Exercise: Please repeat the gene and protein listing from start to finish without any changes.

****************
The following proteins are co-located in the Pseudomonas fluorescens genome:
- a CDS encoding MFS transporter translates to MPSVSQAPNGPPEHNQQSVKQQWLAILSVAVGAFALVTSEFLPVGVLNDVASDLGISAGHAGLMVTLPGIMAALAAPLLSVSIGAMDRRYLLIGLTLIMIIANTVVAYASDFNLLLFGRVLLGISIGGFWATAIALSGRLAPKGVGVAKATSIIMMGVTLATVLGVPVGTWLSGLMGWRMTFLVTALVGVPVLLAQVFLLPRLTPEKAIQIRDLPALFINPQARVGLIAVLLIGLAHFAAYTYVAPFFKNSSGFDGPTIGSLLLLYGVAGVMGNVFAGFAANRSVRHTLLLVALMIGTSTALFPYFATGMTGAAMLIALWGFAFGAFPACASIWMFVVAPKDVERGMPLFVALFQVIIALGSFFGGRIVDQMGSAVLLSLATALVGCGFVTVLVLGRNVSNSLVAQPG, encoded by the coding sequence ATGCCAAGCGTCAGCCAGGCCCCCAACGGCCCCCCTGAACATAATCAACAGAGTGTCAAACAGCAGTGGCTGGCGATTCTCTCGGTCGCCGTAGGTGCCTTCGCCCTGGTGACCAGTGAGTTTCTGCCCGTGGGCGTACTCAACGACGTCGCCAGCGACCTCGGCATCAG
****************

The following proteins are co-located in the Pseudomonas fluorescens genome:
- a CDS encoding MFS transporter translates to MPSVSQAPNGPPEHNQQSVKQQWLAILSVAVGAFALVTSEFLPVGVLNDVASDLGISAGHAGLMVTLPGIMAALAAPLLSVSIGAMDRRYLLIGLTLIMIIANTVVAYASDFNLLLFGRVLLGISIGGFWATAIALSGRLAPKGVGVAKATSIIMMGVTLATVLGVPVGTWLSGLMGWRMTFLVTALVGVPVLLAQVFLLPRLTPEKAIQIRDLPALFINPQARVGLIAVLLIGLAHFAAYTYVAPFFKNSSGFDGPTIGSLLLLYGVAGVMGNVFAGFAANRSVRHTLLLVALMIGTSTALFPYFATGMTGAAMLIALWGFAFGAFPACASIWMFVVAPKDVERGMPLFVALFQVIIALGSFFGGRIVDQMGSAVLLSLATALVGCGFVTVLVLGRNVSNSLVAQPG, encoded by the coding sequence ATGCCAAGCGTCAGCCAGGCCCCCAACGGCCCCCCTGAACATAATCAACAGAGTGTCAAACAGCAGTGGCTGGCGATTCTCTCGGTCGCCGTAGGTGCCTTCGCCCTGGTGACCAGTGAGTTTCTGCCCGTGGGCGTACTCAACGACGTCGCCAGCGACCTCGGCATCAG